Use your knowledge of electronic structure to explain why aluminum is a metal.
The reason aluminum is classified as a metal is because it of it's valence or outer electrons. Aluminum has three valence electrons, and it loses all three to form the ion Al3+. Metals are elements that have a high tendency to lose electrons, forming postive ions. In doing so they achieve the stable electron configuration of a noble gas. Metals are found in Groups 1-12 on the periodic table and in parts of groups 13-16. In Group 13, Al, Ga, In and Tl are metals.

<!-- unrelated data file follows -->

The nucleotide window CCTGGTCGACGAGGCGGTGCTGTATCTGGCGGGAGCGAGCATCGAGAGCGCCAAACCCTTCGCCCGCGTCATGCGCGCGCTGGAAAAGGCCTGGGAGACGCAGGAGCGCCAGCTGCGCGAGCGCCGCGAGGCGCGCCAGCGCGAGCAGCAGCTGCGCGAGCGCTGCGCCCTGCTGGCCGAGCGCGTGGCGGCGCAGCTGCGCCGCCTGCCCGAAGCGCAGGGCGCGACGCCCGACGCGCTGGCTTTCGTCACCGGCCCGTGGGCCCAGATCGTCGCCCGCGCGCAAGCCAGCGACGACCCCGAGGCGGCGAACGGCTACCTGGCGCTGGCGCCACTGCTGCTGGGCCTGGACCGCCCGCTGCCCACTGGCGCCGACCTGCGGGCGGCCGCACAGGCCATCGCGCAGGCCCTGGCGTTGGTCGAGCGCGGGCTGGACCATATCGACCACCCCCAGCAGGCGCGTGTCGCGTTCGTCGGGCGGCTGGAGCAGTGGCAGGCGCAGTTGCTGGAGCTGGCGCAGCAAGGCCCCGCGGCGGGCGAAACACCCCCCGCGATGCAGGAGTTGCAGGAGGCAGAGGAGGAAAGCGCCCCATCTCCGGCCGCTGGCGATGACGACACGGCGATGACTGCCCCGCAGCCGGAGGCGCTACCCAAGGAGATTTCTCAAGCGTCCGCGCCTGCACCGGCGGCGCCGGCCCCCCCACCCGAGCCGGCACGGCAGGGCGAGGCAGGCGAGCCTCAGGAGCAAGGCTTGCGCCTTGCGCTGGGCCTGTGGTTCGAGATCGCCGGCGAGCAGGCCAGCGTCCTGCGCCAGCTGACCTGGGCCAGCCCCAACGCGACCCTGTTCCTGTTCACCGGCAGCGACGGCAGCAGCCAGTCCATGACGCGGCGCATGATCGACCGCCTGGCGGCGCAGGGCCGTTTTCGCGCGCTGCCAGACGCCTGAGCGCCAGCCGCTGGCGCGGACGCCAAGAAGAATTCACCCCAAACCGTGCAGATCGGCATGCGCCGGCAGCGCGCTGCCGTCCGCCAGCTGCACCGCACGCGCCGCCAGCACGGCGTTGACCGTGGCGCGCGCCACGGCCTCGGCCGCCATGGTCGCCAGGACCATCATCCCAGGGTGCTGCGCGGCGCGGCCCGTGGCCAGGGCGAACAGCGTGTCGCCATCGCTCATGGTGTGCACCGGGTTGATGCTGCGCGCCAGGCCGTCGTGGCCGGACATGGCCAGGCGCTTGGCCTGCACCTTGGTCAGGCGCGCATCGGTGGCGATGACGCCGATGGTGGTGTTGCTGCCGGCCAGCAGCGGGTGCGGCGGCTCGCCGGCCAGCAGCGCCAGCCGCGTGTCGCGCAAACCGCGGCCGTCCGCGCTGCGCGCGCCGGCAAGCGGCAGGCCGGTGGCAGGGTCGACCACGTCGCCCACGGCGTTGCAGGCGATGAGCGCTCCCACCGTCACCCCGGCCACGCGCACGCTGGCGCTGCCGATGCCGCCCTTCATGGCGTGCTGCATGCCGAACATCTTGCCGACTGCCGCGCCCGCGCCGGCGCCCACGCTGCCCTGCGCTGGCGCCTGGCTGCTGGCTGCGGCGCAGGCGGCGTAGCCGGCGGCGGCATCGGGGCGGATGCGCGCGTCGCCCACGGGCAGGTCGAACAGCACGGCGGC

Aluminum exhibits the properties typically associated with metals. It's a good conductor of electricity and heat. It's malleable, meaning it can be deformed into thin sheets and it's ductile, meaning it can be stretched into wires. Aluminum is also shiny like other metals. These properties are a result of metallic bonding. The positive nuclei of electrons are surrounded by a sea of mobile, loosely attracted valence electrons. The mobility of these electrons allows charge to move through a metal and it allows metals to be deformed without fracturing.